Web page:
European Commission proposes to fine UK for poor state of beaches

The European Commission is referring the United Kingdom to the European Court of Justice over the state of two beaches in the North West of England, and is proposing to impose a fine of EUR 106,800 (£67,700) per day for failure to comply with the Bathing Water Directive.


Continue Reading

Login or register for unlimited FREE access.

Login Register

Originally prosecuted in 1993 for the failure of nine bathing waters around the Fylde Coast to comply with the directive, the United Kingdom promised compliance by 1996. However, throughout the 1996 and 1997 bathing seasons, the majority of sites were continuing to fail to comply, and by the 2000 season, two bathing sites had still not reached the required standards. The proposed fine would apply to each day of non-compliance from the date of the second judgement of the court.

The Department of the Environment, Transport and the Regions (DETR) says that it is disappointed with the Commission’s decision to proceed with the action, following the announcement in December that 95% of British beaches now comply with the Bathing Water Directive (see related story). “We are working to achieve full compliance as soon as possible,” a DETR spokesman told edie, explaining that the Government hopes the European Commission will take this into consideration. “We are continuing our massive improvement programme to ensure bathing water quality is further improved,” said the spokesman, pointing out that the programme began in the mid 1980’s with an initial funding of £275 million, quickly followed by a further £54 million. According to the DETR, the third phase, involving a £56 million investment, will be starting soon, consisting of further sewage treatment, and will include the Flyde Coast beaches.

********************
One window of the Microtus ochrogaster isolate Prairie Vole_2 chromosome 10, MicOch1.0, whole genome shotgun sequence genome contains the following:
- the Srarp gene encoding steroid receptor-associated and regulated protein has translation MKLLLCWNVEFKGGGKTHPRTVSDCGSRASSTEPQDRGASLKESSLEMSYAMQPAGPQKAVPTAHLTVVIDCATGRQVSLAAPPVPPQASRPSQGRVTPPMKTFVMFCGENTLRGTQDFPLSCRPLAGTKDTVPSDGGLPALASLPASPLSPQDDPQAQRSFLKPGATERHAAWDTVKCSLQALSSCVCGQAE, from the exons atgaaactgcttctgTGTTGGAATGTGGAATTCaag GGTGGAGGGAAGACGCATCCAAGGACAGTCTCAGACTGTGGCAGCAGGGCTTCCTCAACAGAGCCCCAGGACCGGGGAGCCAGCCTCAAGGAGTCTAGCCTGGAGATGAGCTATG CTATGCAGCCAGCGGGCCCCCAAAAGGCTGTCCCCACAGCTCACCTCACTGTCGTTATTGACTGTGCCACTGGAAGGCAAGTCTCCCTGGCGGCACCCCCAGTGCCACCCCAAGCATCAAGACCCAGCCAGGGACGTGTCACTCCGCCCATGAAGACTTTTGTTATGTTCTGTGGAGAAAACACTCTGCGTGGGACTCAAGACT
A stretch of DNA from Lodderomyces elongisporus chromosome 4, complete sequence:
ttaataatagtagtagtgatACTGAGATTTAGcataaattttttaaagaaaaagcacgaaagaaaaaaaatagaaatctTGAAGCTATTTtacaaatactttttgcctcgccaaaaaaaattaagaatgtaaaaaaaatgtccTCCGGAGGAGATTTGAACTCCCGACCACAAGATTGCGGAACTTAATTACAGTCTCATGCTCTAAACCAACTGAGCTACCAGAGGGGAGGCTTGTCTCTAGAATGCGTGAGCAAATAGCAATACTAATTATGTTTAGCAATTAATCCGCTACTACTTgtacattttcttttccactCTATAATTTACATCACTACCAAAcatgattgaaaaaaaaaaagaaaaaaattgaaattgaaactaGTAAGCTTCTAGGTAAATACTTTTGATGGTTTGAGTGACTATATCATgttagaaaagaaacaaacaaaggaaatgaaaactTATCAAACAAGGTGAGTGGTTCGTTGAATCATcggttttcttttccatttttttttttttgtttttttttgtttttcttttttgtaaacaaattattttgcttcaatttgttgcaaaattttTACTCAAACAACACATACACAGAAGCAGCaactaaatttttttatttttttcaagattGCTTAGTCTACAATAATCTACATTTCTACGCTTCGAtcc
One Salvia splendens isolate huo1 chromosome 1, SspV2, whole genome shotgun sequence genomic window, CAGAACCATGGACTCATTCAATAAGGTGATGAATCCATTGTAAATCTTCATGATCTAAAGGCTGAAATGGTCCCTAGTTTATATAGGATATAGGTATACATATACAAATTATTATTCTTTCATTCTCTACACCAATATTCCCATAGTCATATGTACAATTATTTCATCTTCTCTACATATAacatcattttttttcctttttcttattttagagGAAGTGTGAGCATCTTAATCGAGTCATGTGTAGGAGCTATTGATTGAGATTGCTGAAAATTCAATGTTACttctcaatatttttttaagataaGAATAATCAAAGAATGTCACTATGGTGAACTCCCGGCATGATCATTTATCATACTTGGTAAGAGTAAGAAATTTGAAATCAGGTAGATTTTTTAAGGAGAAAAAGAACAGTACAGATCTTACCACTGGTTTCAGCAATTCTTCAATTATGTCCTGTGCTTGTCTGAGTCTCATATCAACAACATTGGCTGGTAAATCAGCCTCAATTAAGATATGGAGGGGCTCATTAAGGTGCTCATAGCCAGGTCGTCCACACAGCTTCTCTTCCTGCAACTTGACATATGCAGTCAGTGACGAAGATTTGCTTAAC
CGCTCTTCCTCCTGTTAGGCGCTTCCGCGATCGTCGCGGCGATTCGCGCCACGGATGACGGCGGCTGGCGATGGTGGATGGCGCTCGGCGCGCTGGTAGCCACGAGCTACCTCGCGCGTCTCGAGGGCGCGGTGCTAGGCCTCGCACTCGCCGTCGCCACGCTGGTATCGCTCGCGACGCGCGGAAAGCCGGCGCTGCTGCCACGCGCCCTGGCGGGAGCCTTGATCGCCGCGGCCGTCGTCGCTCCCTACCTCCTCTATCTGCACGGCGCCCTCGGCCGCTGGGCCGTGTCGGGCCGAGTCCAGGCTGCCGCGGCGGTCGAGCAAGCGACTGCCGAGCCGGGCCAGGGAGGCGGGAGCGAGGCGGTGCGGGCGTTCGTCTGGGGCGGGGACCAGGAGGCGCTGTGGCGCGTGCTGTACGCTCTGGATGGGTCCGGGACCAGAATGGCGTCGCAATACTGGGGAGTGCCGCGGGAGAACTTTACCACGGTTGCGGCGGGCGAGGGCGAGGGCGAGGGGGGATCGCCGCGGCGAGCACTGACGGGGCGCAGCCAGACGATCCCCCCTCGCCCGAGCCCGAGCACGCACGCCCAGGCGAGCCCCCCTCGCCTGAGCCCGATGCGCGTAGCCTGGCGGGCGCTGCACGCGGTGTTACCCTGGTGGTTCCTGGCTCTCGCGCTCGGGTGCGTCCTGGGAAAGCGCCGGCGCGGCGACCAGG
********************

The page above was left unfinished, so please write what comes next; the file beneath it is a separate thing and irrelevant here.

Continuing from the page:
The Commission is also initiating proceedings against Germany in the European Court of Justice for a second time concerning a 1998 ruling for the government’s failure to comply on several grounds with the Environmental Impact Assessment Directive, aimed at avoiding or mitigating environmental impacts of developments.

“It is always unfortunate when the Commission is faced with the need to apply to the Court of Justice for a second time,” said Environment Commissioner Margot Wallström. “I hope that both member states will be in a position to comply with their obligations under these two important Directives as soon as possible to avoid judgement having to be given.”

© Faversham House Ltd 2022 edie news articles may be copied or forwarded for individual use only. No other reproduction or distribution is permitted without prior written consent.

Action inspires action. Stay ahead of the curve with sustainability and energy newsletters from edie

Subscribe